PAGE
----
Autism, also known as the Autism Spectrum, Autism Spectrum Disorder (ASD), and Autism Spectrum Condition (ASC), is a condition related to brain development that impacts a person’s perception of others, social interactions, communication, behavior patterns, and sensory experiences. Autism is referred to as a spectrum because of the wide range of symptoms and symptom severity that make up each individuals’ presentation of autism. Autistic people commonly experience co-occurring mental health conditions, such as anxiety, depression, gender dysphoria, and Obsessive Compulsive Disorder.
Today in the U.S., 5.4 million adults and as many as 1 in 44 children are autistic. This apparently large increase from 1 in 150 children diagnosed with autism in 2000 is often sensationalized as an “autism epidemic.” The autism community, however, points to rising awareness of the condition and improved systems for identifying autistic children as key factors driving the growing percentage of autism diagnoses. As more autistic people have become vocal self-advocates, the dialogue has shifted from parent-led initiatives seeking to eliminate autism to autistic-led campaigns for acceptance, inclusion, equity, and autonomy. Autistic people, who are juggling this public dialogue shift while advocating for better care and improved accessibility, need the allyship of public health professionals who often work directly with these systems that impact every aspect of their lives.
Like many forms of diversity, the autistic community has endured a long history of misunderstanding and discrimination. For a period of time, so little was known about autism that it was considered a form of schizophrenia. As more became known about the condition, it was eventually categorized into five distinct diagnoses (Asperger's, Autistic Disorder, Pervasive Development Disorder, Rhet Syndrome, and Childhood Disintegrative Disorder), before finally being recognized as the Autism Spectrum in 2013.
Due largely to this lack of understanding, autistic people throughout history have been mistreated, abused, denied proper care, and robbed of human and civil rights. Autistic people who are women or femmes, Black, Indigenous, People of Color, LGBTQ+, experiencing poverty, and/or living with other co-occurring disabilities, have historically been subject to the most significant disparities and mistreatment. One of the most impacted groups, 42-69% of autistic individuals identify as LGBTQ+, and must also navigate what is often referred to as the double minority effect.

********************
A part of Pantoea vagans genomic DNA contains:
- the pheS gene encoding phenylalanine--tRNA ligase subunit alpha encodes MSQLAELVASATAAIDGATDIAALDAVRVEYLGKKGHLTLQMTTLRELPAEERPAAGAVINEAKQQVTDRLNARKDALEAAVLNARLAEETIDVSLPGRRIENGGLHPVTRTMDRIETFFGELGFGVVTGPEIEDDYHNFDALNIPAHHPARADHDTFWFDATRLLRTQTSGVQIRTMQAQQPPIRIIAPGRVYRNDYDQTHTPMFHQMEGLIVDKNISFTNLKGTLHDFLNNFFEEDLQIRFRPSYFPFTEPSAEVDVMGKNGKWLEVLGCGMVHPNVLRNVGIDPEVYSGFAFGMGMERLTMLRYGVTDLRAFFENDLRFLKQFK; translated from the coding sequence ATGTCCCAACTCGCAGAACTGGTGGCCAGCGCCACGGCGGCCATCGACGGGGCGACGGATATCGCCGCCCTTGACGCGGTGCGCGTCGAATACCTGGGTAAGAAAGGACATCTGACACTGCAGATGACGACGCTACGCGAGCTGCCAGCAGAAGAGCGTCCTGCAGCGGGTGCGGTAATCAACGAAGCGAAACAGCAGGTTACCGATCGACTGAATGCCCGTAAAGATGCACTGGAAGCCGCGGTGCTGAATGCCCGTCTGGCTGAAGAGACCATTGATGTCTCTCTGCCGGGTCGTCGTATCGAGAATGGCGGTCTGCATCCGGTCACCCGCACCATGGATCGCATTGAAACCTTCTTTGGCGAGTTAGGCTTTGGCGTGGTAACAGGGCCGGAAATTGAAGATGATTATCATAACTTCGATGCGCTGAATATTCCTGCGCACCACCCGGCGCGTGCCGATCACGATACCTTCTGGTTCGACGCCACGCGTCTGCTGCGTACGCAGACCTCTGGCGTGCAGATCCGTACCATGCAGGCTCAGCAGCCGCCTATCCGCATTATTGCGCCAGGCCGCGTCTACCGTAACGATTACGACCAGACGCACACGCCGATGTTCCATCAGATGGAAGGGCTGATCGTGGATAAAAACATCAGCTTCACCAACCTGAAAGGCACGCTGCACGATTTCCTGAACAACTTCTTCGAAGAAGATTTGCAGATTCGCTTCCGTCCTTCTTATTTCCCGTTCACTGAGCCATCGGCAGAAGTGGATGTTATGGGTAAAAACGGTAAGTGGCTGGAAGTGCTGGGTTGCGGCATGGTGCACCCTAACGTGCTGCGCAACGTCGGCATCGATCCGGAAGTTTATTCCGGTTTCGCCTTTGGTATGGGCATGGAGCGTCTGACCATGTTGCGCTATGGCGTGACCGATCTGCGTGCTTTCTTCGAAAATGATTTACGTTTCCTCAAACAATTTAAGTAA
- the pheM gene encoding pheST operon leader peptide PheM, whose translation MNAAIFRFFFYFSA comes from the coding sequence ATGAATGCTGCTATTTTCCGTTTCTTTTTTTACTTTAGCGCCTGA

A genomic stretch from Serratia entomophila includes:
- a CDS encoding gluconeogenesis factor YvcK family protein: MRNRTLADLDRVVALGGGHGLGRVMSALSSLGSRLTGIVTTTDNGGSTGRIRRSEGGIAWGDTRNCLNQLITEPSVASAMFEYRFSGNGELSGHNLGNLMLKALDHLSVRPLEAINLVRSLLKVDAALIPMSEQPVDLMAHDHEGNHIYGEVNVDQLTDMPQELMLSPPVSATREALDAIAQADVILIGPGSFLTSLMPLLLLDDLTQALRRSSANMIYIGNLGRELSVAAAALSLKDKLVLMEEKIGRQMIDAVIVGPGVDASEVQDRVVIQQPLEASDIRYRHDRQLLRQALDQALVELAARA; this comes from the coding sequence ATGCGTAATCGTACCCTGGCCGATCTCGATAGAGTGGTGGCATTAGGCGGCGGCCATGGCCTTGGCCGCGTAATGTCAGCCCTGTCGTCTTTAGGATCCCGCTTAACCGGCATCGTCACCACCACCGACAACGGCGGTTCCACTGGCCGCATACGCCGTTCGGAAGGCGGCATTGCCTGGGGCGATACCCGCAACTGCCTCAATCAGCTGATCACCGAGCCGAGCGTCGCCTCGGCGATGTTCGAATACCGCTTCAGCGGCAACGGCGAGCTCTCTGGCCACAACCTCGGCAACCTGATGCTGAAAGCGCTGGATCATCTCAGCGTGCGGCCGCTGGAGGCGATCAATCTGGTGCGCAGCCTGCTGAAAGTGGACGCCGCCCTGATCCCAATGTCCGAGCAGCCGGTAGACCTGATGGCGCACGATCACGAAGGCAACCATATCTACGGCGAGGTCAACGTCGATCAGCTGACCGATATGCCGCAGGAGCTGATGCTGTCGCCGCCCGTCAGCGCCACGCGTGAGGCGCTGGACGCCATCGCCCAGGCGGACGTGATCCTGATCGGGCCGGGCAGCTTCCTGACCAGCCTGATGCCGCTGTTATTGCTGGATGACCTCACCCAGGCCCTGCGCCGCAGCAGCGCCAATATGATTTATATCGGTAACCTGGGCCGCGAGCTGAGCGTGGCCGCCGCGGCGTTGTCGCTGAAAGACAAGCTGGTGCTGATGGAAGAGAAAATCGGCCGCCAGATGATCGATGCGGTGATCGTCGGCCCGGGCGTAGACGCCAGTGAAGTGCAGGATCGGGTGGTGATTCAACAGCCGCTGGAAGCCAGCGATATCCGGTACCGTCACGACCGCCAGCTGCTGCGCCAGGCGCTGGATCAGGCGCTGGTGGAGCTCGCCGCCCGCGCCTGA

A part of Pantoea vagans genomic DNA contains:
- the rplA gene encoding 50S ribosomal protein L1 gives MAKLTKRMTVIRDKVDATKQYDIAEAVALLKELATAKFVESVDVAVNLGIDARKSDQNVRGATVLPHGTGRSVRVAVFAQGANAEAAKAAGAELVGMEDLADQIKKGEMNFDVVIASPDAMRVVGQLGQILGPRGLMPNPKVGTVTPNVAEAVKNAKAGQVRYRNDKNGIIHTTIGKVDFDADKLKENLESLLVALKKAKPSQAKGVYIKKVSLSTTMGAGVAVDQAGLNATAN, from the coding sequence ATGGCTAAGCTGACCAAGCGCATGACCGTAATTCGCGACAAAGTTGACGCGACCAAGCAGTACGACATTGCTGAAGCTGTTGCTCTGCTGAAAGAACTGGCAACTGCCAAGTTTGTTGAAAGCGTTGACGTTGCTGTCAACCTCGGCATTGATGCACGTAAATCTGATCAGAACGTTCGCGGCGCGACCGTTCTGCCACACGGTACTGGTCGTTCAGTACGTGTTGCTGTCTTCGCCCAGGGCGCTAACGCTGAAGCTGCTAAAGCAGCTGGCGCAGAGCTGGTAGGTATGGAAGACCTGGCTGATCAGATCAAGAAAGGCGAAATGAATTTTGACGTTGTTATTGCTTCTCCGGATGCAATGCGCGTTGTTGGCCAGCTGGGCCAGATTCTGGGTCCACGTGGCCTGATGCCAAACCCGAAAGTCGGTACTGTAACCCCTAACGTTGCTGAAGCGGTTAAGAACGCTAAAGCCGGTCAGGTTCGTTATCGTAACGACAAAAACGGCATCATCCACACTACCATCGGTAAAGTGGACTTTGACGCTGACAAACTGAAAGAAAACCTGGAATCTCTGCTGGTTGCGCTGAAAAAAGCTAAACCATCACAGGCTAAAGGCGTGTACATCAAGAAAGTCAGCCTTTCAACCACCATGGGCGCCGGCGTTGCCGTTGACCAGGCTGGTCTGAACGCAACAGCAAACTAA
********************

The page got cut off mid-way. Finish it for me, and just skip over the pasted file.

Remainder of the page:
Today, many of these historical inequities persist for the autistic community, both in seeking care and in experiencing discrimination throughout society. From hate groups devoted to “erasing autism” to increased dangers of police violence and problematic diagnostic criteria, there is an immense amount of work required to achieve equity and justice for autistic people.
Intersecting marginalizations, such as race, gender, and orientation, increase potential violence and decrease potential care even further. Black children, for example, are half as likely as white children to be assessed for autism by age 3. Similarly, girls make up less than 20% of childhood autism diagnoses, despite extensive evidence that autism presents differently in girls and that the diagnostic criteria need to be updated to reflect this. Autistic people are more likely to experience abuse than non-autistic people, and autistic women and femme people are also 3 times more likely to experience sexual abuse.
Increased public acceptance and accessible care are two key ways to advance health and well-being for people on the spectrum. Other systemic factors—such as violence prevention, asset-based treatment, improved diagnostic criteria, and racial equity in assessment and treatment—must also be addressed. First and foremost, achieving equitable well-being for autistic people requires centering and listening to autistic people—even above family members’ perspectives. At scale, we must shift public focus away from initiatives seeking a “cure” for autism to initiatives lifting up the perspectives, strengths, and the inherent value of autistic people. We can start this process by following and supporting autistic individuals and autistic-run organizations.